From the earliest days, while the apostles were still living, the enemy has sown confusion in the churches about the gospel. In his last letter before his death, Paul warned Timothy in 2 Timothy 3:13, “But evil men and impostors will proceed from bad to worse, deceiving and being deceived.” He goes on to exhort Timothy to continue (the same Greek word that is translated abide in John) in the Word, which is able to bring us to salvation. If Satan can cause confusion about the gospel, everything else is affected. It is the domino that causes all the others to fall. By the way, as John Calvin notes, it is the duty of a godly pastor to drive away the wolves and to warn the flock about those who pervert the gospel. I would not be a faithful pastor if I only spoke to you about positive, heartwarming matters, but did not also warn you of these insidious errors.

Take the error that believing in Christ for salvation does not include repenting of sin or submitting to Jesus as Lord. As a result of this teaching, there are thousands in evangelical churches who claim to be born again, but they habitually live in sin. They’ve been assured that because they received Christ, they are going to heaven. But as Paul describes such people in Titus 1:16, “They profess to know God, but by their deeds they deny Him, being detestable and disobedient and worthless for any good deed.” They will be shocked when they stand before the Lord and hear Him say, “I never knew you; depart from Me, you who practice lawlessness.” (Matt 7:23)

Or, take the error of the seeker churches. They take surveys to determine what people want from a church. Those who have been turned off by legalism or by guilt-producing, fire and brimstone sermons, have said, “We would like a church that is upbeat and positive. We want modern music. We want to feel good about ourselves when we leave. We want help with how to succeed in our families and our careers. But keep it light and on the short side.”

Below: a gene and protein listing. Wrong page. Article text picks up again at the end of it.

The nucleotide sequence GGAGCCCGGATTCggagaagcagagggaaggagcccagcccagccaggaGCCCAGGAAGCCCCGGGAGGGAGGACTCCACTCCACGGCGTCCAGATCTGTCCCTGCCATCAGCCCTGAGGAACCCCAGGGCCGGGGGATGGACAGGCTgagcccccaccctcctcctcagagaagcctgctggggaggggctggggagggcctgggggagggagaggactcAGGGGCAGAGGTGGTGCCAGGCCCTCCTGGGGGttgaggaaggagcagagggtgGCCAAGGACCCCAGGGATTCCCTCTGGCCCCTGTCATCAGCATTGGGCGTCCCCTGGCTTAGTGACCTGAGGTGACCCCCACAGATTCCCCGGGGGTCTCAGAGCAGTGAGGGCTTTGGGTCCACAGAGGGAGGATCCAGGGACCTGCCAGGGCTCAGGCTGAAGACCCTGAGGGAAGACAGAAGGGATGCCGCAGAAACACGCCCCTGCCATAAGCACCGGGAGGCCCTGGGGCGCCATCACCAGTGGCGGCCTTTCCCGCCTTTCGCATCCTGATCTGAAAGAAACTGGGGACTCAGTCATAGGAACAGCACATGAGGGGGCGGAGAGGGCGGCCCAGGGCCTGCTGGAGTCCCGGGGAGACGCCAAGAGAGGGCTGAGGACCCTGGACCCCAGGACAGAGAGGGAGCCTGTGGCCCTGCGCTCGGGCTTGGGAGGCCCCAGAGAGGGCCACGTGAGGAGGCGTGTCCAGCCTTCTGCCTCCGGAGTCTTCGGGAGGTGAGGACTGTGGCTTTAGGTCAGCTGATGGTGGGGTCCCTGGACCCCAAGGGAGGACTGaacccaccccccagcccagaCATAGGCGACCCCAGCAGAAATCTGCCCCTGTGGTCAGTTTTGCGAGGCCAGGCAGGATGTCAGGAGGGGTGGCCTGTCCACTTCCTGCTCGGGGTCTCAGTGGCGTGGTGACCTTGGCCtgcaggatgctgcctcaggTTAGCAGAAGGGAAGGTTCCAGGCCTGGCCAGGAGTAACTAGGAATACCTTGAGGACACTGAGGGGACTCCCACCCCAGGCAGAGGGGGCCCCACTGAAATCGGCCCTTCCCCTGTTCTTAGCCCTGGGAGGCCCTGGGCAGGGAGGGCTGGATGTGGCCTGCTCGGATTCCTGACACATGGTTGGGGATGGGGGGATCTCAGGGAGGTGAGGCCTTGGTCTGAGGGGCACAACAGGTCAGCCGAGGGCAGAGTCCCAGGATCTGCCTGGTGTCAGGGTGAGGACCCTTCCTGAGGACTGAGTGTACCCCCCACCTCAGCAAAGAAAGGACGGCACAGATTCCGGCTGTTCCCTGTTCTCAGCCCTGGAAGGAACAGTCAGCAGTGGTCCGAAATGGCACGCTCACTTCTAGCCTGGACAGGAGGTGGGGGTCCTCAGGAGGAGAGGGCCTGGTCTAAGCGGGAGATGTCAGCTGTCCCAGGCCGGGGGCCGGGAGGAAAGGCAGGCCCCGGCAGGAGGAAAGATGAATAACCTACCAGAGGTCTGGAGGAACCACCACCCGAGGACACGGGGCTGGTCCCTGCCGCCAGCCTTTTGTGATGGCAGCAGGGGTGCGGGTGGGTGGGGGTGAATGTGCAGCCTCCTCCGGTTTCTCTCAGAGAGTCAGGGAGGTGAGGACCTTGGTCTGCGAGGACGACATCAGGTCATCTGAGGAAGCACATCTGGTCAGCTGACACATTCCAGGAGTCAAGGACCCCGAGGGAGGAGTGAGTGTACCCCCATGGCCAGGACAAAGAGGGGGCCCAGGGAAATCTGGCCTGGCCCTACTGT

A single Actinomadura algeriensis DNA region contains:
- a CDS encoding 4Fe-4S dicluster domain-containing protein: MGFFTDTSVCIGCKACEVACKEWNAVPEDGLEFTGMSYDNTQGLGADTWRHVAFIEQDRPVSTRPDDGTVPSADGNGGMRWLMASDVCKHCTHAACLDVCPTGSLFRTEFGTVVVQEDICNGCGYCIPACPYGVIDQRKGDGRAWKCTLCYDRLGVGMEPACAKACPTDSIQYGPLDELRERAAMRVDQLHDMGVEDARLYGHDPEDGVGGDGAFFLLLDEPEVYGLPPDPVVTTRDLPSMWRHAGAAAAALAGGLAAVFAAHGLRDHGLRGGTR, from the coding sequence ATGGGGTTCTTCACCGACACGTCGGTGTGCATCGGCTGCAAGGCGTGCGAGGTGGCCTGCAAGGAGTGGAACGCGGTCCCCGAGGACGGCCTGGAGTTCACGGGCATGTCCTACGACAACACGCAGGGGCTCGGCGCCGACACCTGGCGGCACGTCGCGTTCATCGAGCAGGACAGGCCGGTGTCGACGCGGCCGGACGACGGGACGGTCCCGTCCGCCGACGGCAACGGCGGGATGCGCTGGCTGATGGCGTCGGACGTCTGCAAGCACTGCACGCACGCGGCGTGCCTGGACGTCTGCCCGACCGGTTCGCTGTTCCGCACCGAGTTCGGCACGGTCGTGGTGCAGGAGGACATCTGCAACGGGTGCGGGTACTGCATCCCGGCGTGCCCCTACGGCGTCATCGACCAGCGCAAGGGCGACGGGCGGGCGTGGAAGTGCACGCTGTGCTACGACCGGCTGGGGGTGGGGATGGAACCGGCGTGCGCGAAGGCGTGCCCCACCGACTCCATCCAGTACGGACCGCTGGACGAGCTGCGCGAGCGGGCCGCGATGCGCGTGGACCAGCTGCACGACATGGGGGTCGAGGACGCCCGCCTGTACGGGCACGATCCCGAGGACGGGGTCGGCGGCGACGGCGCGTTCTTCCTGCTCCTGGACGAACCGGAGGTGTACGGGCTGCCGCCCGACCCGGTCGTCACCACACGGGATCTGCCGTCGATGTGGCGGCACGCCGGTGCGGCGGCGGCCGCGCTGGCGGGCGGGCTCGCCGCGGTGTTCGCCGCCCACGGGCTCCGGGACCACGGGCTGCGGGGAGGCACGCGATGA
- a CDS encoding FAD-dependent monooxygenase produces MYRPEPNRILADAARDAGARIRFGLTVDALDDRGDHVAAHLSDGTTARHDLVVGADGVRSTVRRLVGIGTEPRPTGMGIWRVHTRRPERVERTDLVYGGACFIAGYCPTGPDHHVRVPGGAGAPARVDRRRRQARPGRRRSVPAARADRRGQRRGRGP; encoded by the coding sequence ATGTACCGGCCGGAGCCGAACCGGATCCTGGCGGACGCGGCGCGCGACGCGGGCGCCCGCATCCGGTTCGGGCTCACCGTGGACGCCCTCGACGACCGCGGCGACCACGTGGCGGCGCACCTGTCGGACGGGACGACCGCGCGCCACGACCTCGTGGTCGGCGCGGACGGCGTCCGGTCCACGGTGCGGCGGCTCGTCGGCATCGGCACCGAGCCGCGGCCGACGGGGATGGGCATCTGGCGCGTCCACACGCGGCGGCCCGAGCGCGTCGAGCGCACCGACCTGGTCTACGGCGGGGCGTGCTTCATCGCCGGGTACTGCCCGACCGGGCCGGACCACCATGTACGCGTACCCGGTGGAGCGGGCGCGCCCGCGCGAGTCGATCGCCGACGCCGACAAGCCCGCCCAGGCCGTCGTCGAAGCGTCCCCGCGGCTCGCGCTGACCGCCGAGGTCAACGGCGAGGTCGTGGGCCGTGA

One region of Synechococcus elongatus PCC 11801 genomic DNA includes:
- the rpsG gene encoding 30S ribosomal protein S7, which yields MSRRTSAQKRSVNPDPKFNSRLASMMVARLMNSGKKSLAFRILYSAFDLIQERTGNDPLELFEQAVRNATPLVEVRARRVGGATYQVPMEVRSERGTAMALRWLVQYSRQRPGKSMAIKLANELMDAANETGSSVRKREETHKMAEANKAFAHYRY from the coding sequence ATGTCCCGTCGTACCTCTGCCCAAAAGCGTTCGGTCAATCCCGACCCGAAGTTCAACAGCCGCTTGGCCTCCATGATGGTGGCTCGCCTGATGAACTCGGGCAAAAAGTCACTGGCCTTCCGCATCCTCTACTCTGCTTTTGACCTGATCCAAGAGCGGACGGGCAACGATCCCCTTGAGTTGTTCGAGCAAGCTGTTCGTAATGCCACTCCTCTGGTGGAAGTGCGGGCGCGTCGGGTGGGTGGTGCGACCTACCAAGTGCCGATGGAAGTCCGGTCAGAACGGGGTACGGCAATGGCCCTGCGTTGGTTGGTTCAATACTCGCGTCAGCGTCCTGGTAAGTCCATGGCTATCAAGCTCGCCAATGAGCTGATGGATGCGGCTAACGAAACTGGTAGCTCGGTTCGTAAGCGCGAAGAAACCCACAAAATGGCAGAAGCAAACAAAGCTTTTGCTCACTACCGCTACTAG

So, the church marketers have gone back to the drawing boards. They’ve devised a church service that only lasts an hour. The music is contemporary and not too heavy on doctrine. There are skits or other entertaining acts. The messages avoid controversial or difficult subjects like sin, judgment, or righteousness. The “gospel” is packaged as, “If you’ve got problems, try Jesus. He will help you become all that you’ve ever wanted to be.” But, where is the message of Scripture, that our sins have alienated us from a holy God, and that we must repent? Where is any careful, verse-by-verse exposition of Scripture? It’s not there.

 

Sunday – August 31, 2014 1st John 2:18-23 “Avoiding Spiritual Deception”

Sunday – August 31, 2014 – Read the Word on Worship

1st John 2 verses 18 to 23 from Sunrise Community Church on Vimeo.


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1 John 2:18-20
“Children, it is the last hour; and just as you heard that antichrist is coming, even now many antichrists have appeared; from this we know that it is the last hour. They went out from us, but they were not really of us; for if they had been of us, they would have remained with us; but they went out, so that it would be shown that they all are not of us.”

When I read the denials of historic biblical Christianity (the atoning death of Jesus for our sins, the omniscience and sovereignty of God, the second coming of the Lord in glory) – what strikes me is the ease with which many people are deceived. Two things account for this: a lack of grounding in the Word of God and a lack of life in the Holy Spirit. Or to put it another way, when people have no theological depth and no vital experience of the Holy Spirit, they are easy marks for any deceiver and ultimately the antichrist.

1 John is written for an age like ours, and the two things John strives for are a deeper rooting in the Word of God and a deeper experience of the Spirit of God. These are two of the greatest needs of the Church today. The Word of God and the Spirit of God are our only hope for stability in a world filled with antichrists. Yet spiritual maturity and depth are rarely seen in the pulpits, much less the pews of the local church body.